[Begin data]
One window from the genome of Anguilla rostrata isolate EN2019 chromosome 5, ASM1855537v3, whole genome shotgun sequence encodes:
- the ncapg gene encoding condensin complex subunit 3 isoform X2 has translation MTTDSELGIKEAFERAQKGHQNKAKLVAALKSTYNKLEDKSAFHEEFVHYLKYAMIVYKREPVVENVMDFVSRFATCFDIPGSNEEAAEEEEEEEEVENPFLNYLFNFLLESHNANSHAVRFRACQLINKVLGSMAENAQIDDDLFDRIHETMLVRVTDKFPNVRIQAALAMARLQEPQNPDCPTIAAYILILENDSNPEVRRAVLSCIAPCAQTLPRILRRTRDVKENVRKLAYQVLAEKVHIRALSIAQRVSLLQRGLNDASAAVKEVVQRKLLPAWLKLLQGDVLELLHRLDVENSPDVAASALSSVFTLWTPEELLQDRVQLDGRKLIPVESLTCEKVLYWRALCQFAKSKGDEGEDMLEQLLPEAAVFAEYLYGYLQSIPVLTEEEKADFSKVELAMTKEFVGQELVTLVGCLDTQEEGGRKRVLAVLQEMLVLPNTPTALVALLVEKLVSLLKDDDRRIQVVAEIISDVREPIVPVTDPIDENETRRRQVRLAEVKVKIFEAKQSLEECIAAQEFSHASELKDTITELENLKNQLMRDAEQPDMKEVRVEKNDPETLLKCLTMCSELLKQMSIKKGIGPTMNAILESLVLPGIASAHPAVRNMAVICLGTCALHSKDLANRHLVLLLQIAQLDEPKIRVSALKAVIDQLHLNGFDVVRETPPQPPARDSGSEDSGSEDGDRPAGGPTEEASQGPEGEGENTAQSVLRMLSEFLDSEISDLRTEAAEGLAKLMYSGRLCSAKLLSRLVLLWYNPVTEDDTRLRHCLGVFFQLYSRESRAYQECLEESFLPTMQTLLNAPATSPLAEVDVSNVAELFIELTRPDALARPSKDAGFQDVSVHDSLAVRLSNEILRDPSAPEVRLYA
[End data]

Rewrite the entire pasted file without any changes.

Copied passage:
One window from the genome of Anguilla rostrata isolate EN2019 chromosome 5, ASM1855537v3, whole genome shotgun sequence encodes:
- the ncapg gene encoding condensin complex subunit 3 isoform X2 has translation MTTDSELGIKEAFERAQKGHQNKAKLVAALKSTYNKLEDKSAFHEEFVHYLKYAMIVYKREPVVENVMDFVSRFATCFDIPGSNEEAAEEEEEEEEVENPFLNYLFNFLLESHNANSHAVRFRACQLINKVLGSMAENAQIDDDLFDRIHETMLVRVTDKFPNVRIQAALAMARLQEPQNPDCPTIAAYILILENDSNPEVRRAVLSCIAPCAQTLPRILRRTRDVKENVRKLAYQVLAEKVHIRALSIAQRVSLLQRGLNDASAAVKEVVQRKLLPAWLKLLQGDVLELLHRLDVENSPDVAASALSSVFTLWTPEELLQDRVQLDGRKLIPVESLTCEKVLYWRALCQFAKSKGDEGEDMLEQLLPEAAVFAEYLYGYLQSIPVLTEEEKADFSKVELAMTKEFVGQELVTLVGCLDTQEEGGRKRVLAVLQEMLVLPNTPTALVALLVEKLVSLLKDDDRRIQVVAEIISDVREPIVPVTDPIDENETRRRQVRLAEVKVKIFEAKQSLEECIAAQEFSHASELKDTITELENLKNQLMRDAEQPDMKEVRVEKNDPETLLKCLTMCSELLKQMSIKKGIGPTMNAILESLVLPGIASAHPAVRNMAVICLGTCALHSKDLANRHLVLLLQIAQLDEPKIRVSALKAVIDQLHLNGFDVVRETPPQPPARDSGSEDSGSEDGDRPAGGPTEEASQGPEGEGENTAQSVLRMLSEFLDSEISDLRTEAAEGLAKLMYSGRLCSAKLLSRLVLLWYNPVTEDDTRLRHCLGVFFQLYSRESRAYQECLEESFLPTMQTLLNAPATSPLAEVDVSNVAELFIELTRPDALARPSKDAGFQDVSVHDSLAVRLSNEILRDPSAPEVRLYA